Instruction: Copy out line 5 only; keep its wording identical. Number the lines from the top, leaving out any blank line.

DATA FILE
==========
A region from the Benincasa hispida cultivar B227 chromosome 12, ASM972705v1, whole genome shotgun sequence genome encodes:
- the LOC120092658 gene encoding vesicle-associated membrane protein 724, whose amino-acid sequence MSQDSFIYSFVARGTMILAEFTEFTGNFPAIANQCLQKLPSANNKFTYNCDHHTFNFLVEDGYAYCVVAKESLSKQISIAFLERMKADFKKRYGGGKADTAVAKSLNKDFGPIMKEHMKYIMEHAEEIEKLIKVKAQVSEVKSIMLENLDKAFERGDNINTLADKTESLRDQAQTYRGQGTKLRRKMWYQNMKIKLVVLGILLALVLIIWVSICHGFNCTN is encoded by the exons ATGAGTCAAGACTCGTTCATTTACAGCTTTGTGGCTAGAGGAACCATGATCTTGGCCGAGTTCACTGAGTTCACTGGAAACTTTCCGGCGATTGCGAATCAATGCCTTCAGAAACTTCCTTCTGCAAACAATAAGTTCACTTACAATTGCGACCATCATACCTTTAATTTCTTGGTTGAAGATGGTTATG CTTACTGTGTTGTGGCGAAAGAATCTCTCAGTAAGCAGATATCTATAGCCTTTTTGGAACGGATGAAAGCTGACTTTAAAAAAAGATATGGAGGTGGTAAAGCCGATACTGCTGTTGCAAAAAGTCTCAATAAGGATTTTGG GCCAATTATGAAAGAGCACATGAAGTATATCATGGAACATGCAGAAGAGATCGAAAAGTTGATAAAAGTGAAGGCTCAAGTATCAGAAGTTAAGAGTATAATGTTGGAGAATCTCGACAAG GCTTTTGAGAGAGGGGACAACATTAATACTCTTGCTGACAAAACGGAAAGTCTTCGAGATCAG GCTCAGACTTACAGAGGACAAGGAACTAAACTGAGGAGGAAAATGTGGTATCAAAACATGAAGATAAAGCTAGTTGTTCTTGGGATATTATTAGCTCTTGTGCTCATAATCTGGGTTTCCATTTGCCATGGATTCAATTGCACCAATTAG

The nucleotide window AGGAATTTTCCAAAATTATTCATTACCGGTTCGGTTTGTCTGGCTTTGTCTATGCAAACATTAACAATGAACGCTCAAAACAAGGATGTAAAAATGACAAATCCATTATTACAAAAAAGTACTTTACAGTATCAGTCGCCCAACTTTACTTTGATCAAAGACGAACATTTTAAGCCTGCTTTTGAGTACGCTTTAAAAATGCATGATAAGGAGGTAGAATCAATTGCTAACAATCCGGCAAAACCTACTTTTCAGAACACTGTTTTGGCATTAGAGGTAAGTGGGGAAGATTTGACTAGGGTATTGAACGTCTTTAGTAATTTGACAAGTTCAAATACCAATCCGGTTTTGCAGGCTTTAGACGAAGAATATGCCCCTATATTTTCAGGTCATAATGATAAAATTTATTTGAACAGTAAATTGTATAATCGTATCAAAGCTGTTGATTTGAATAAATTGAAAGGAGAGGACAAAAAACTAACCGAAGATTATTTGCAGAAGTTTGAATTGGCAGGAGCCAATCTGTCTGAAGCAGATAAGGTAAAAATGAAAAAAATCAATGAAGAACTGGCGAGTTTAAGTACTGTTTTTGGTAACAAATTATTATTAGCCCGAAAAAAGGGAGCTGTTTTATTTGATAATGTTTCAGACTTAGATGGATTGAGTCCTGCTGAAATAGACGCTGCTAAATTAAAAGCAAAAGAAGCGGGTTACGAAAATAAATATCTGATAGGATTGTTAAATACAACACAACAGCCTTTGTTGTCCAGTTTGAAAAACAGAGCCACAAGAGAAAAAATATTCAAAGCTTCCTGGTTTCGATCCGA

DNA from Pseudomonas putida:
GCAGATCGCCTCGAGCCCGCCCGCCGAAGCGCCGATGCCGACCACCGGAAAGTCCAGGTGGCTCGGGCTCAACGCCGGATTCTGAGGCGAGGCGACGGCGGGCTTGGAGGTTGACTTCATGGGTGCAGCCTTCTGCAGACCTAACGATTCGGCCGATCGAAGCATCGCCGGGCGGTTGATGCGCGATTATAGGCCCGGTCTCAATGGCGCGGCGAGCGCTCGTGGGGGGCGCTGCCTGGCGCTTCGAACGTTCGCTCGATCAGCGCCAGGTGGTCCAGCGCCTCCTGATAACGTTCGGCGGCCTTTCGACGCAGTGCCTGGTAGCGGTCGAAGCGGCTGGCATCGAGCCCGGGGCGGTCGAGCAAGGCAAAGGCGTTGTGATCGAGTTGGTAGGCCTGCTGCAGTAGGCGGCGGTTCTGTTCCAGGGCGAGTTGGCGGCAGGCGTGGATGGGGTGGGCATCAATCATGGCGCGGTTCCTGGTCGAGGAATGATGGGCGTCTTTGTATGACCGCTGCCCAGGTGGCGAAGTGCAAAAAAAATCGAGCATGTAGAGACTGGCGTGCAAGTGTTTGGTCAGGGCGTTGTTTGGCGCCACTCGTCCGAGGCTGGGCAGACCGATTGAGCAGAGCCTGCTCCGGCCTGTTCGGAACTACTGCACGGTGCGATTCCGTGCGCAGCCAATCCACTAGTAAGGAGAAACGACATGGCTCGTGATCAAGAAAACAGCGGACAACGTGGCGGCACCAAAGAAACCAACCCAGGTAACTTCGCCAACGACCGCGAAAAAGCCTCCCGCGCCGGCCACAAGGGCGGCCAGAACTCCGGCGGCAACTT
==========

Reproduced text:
GCAGATCGCCTCGAGCCCGCCCGCCGAAGCGCCGATGCCGACCACCGGAAAGTCCAGGTGGCTCGGGCTCAACGCCGGATTCTGAGGCGAGGCGACGGCGGGCTTGGAGGTTGACTTCATGGGTGCAGCCTTCTGCAGACCTAACGATTCGGCCGATCGAAGCATCGCCGGGCGGTTGATGCGCGATTATAGGCCCGGTCTCAATGGCGCGGCGAGCGCTCGTGGGGGGCGCTGCCTGGCGCTTCGAACGTTCGCTCGATCAGCGCCAGGTGGTCCAGCGCCTCCTGATAACGTTCGGCGGCCTTTCGACGCAGTGCCTGGTAGCGGTCGAAGCGGCTGGCATCGAGCCCGGGGCGGTCGAGCAAGGCAAAGGCGTTGTGATCGAGTTGGTAGGCCTGCTGCAGTAGGCGGCGGTTCTGTTCCAGGGCGAGTTGGCGGCAGGCGTGGATGGGGTGGGCATCAATCATGGCGCGGTTCCTGGTCGAGGAATGATGGGCGTCTTTGTATGACCGCTGCCCAGGTGGCGAAGTGCAAAAAAAATCGAGCATGTAGAGACTGGCGTGCAAGTGTTTGGTCAGGGCGTTGTTTGGCGCCACTCGTCCGAGGCTGGGCAGACCGATTGAGCAGAGCCTGCTCCGGCCTGTTCGGAACTACTGCACGGTGCGATTCCGTGCGCAGCCAATCCACTAGTAAGGAGAAACGACATGGCTCGTGATCAAGAAAACAGCGGACAACGTGGCGGCACCAAAGAAACCAACCCAGGTAACTTCGCCAACGACCGCGAAAAAGCCTCCCGCGCCGGCCACAAGGGCGGCCAGAACTCCGGCGGCAACTT